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WOULD YOU like to have a doctor who was afraid to tell you that you have cancer or heart disease? No. Then why do we tolerate government leaders who will not admit that our Social Security program is in trouble?
Both President Obama and Republican presidential candidate Mitt Romney agreed in the first debate last fall that no changes were needed in the Social Security program. Yet two academics are just the latest to vehemently disagree with that political soft soap.
The two are Gary King, professor of government and director of the Institute for Quantitative Social Science at Harvard, and Samir Soneji, a demographer and assistant professor at Dartmouth's Institute for Health Policy and Clinical Practice. Writing in the Jan. 5 New York Times, they maintain that the government's methodology for determining the solvency of the Social Security program is deeply flawed. If no changes are made, the program's trust fund will be empty within 20 years.
That should send shivers down the spines of anyone paying attention. Ninety percent of Americans age 65 and older receive Social Security, and of that number, 23 percent of married couples and about 46 percent of unmarried persons rely on Social Security for 90 percent or more of their income. That's a lot of elderly people who will be left out in the cold should the system fail.
The problem, writes Messrs. King and Soneji, lies in the antiquated and inaccurate techniques used by the government in forecasting Americans' longevity. Social Security's methodologies have barely changed since the program began in 1935. This rigidity yields unrealistic conclusions.
For instance, improvements in health (a decrease in the prevalence of cigarette smoking and improved cardiovascular care, for two examples) are not taken into account when calculating how long people will need to draw benefits. More Americans will be living longer, and collecting benefits longer, while supported by the payroll taxes of fewer workers than the agency predicts.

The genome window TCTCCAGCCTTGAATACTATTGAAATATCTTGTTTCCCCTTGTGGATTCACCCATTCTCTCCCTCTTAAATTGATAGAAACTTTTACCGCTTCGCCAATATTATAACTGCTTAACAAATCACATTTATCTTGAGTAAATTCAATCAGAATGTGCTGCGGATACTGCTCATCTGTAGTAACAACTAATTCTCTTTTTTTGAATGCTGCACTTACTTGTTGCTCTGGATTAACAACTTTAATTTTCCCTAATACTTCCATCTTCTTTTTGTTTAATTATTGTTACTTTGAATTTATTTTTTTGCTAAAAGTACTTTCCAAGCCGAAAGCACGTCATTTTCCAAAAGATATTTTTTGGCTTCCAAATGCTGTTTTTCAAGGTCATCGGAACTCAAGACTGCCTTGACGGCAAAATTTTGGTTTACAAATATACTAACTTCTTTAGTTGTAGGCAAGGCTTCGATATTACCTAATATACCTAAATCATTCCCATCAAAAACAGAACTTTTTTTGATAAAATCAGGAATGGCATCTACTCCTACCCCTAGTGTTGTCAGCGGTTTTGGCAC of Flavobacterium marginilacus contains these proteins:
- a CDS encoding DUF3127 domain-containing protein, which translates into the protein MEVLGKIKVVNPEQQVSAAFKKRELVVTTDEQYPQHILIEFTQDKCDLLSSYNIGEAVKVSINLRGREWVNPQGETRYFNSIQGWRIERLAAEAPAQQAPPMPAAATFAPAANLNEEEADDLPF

Although Social Security has a trust fund ($2.7 trillion, stockpiled to offset the baby boomer bulge in population), it will have to pay out about $800 billion extra per year by 2031--and will be exhausted by 2033.
"[D]oing nothing to shore up Social Security's insolvency is irresponsible," the professors say. Yet that is exactly what our dysfunctional government is doing--nothing. Attempts by rational minds in the political cadre to address the problem are met with histrionics, slander, and hyperbole.
What should be done to save Social Security? Professor King and Mr. Soneji suggest many options, including raising the retirement age, reducing benefits, or increasing payroll taxes.
Another suggestion--one championed by Paul Ryan and routinely misrepresented by opponents--is to at least partially privatize Social Security. Allowing the shifting of some retirement funds into the private investment market could work well for recipients, provided that safeguards are in place--for example, making the program voluntary, offering it only to younger workers, and guaranteeing that the payout will be no less than standard Social Security.
Mr. King and Mr. Soneji are not politicians. They are not lobbyists or talking media heads. Ignoring their concerns about Social Security would be as foolish as, well, ignoring your doctor's advice to have that lump biopsied or keep eating those McGreasys.